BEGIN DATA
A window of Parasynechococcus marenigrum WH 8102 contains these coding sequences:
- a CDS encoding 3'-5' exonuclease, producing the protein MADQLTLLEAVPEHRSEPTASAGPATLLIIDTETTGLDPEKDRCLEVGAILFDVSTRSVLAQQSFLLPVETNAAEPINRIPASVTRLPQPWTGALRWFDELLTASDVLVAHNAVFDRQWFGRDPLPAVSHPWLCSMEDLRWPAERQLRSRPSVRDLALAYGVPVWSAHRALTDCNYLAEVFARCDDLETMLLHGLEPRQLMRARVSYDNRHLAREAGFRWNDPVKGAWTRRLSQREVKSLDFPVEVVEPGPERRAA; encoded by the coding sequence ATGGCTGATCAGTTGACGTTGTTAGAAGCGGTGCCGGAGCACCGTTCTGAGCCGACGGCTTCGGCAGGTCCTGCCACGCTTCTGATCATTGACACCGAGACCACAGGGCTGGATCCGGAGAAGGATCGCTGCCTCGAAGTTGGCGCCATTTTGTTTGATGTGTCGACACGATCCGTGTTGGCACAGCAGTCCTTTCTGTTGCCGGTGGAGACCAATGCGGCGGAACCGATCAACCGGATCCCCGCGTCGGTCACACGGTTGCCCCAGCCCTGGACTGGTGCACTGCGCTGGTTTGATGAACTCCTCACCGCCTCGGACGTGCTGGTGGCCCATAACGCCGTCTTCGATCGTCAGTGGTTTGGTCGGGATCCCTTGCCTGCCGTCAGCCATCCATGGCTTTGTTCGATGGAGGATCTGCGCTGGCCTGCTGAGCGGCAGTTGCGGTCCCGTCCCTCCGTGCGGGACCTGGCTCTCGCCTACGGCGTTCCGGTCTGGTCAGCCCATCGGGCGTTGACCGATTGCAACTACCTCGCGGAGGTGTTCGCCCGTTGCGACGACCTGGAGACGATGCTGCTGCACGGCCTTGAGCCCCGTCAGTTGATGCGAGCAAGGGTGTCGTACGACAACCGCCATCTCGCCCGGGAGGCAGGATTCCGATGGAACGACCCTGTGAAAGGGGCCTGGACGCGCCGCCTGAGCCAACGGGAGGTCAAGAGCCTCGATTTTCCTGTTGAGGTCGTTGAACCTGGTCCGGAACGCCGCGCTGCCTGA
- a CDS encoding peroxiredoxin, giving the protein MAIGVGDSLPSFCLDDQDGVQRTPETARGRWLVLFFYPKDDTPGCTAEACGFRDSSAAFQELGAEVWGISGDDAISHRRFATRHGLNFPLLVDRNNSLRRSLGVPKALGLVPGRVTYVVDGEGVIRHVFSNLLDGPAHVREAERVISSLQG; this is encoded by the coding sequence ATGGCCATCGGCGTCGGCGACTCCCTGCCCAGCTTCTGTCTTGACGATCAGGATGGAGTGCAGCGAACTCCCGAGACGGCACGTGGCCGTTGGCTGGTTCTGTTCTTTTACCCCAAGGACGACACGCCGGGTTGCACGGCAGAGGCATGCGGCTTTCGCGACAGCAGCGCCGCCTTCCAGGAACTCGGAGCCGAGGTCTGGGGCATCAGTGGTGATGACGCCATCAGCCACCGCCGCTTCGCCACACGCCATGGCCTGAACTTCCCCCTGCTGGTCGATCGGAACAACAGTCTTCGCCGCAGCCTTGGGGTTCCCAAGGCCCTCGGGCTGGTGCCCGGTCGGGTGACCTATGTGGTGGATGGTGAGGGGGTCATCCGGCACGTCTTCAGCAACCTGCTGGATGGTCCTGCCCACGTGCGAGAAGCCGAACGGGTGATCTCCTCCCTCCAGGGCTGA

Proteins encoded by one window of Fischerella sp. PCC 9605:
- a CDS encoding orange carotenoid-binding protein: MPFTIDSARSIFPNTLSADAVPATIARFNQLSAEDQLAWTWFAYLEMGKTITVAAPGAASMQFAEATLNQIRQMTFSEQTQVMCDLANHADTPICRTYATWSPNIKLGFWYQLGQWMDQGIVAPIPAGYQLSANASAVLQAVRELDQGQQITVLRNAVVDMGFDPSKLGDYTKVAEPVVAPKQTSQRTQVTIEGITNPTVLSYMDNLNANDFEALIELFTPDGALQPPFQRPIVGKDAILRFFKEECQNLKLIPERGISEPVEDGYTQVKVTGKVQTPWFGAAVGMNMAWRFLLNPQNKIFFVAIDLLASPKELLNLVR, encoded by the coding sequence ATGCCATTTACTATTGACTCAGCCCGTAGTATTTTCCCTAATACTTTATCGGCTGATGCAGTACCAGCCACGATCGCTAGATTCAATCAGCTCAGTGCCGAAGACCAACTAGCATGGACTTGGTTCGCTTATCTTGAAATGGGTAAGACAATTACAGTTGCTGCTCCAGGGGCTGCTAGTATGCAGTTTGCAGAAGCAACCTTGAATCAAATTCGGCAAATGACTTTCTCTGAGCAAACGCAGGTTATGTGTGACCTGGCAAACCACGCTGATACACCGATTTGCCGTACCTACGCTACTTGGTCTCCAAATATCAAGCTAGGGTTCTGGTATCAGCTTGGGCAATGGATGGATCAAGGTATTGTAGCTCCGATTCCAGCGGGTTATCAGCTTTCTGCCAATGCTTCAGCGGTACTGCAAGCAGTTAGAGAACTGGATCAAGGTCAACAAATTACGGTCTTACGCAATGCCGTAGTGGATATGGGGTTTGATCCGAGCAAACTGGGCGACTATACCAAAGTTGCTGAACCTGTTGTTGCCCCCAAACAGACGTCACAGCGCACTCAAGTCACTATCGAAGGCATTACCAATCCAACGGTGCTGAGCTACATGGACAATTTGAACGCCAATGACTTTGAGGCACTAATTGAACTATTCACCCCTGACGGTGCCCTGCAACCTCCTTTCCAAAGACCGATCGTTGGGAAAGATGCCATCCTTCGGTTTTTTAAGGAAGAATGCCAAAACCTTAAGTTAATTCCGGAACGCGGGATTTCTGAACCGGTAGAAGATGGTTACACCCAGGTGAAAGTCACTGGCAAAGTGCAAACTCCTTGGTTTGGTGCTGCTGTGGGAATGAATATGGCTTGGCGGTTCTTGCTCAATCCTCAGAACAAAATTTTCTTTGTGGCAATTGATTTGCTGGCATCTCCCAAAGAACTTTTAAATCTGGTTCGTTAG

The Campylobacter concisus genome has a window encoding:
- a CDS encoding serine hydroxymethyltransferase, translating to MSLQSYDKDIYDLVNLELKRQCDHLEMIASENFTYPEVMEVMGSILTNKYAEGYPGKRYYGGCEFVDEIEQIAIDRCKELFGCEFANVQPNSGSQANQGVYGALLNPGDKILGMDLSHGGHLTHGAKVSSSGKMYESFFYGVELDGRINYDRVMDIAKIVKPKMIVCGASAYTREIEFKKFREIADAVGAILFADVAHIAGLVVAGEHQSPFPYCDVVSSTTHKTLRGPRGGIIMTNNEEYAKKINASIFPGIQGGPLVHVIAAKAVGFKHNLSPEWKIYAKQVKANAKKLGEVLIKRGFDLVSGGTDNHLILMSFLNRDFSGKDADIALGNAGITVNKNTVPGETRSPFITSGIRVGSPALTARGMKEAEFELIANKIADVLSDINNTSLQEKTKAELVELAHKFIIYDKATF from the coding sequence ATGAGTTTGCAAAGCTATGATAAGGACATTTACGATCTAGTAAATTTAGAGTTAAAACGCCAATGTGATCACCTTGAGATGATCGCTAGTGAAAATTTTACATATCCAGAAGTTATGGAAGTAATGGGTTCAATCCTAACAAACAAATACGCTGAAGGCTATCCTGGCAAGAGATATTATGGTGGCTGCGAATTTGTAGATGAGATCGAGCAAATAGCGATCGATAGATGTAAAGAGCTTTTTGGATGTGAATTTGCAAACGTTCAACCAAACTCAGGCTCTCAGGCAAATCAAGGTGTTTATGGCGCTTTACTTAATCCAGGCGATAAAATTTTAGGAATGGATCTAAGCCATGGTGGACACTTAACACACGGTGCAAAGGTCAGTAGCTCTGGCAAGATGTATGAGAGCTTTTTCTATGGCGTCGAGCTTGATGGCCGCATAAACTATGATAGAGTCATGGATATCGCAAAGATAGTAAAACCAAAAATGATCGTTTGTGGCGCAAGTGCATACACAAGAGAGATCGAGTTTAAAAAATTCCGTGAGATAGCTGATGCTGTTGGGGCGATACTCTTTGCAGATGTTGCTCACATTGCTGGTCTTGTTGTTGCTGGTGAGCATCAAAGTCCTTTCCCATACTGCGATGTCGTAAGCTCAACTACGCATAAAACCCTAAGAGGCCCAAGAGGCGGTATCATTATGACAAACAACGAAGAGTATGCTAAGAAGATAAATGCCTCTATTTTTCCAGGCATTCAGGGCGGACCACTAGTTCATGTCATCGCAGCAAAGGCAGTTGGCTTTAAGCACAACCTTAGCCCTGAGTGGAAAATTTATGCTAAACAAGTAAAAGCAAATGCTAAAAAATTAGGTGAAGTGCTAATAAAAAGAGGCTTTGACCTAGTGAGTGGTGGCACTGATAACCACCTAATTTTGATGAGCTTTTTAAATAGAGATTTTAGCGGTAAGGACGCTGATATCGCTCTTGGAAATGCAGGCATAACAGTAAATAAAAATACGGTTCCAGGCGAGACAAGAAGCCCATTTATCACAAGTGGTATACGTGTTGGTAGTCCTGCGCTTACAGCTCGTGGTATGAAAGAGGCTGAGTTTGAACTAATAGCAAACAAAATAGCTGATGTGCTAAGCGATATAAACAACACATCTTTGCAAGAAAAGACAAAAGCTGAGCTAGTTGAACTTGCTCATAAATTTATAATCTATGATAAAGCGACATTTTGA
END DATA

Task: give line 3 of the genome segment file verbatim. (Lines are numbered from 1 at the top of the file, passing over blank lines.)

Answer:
- a CDS encoding peroxiredoxin, giving the protein MAIGVGDSLPSFCLDDQDGVQRTPETARGRWLVLFFYPKDDTPGCTAEACGFRDSSAAFQELGAEVWGISGDDAISHRRFATRHGLNFPLLVDRNNSLRRSLGVPKALGLVPGRVTYVVDGEGVIRHVFSNLLDGPAHVREAERVISSLQG; this is encoded by the coding sequence ATGGCCATCGGCGTCGGCGACTCCCTGCCCAGCTTCTGTCTTGACGATCAGGATGGAGTGCAGCGAACTCCCGAGACGGCACGTGGCCGTTGGCTGGTTCTGTTCTTTTACCCCAAGGACGACACGCCGGGTTGCACGGCAGAGGCATGCGGCTTTCGCGACAGCAGCGCCGCCTTCCAGGAACTCGGAGCCGAGGTCTGGGGCATCAGTGGTGATGACGCCATCAGCCACCGCCGCTTCGCCACACGCCATGGCCTGAACTTCCCCCTGCTGGTCGATCGGAACAACAGTCTTCGCCGCAGCCTTGGGGTTCCCAAGGCCCTCGGGCTGGTGCCCGGTCGGGTGACCTATGTGGTGGATGGTGAGGGGGTCATCCGGCACGTCTTCAGCAACCTGCTGGATGGTCCTGCCCACGTGCGAGAAGCCGAACGGGTGATCTCCTCCCTCCAGGGCTGA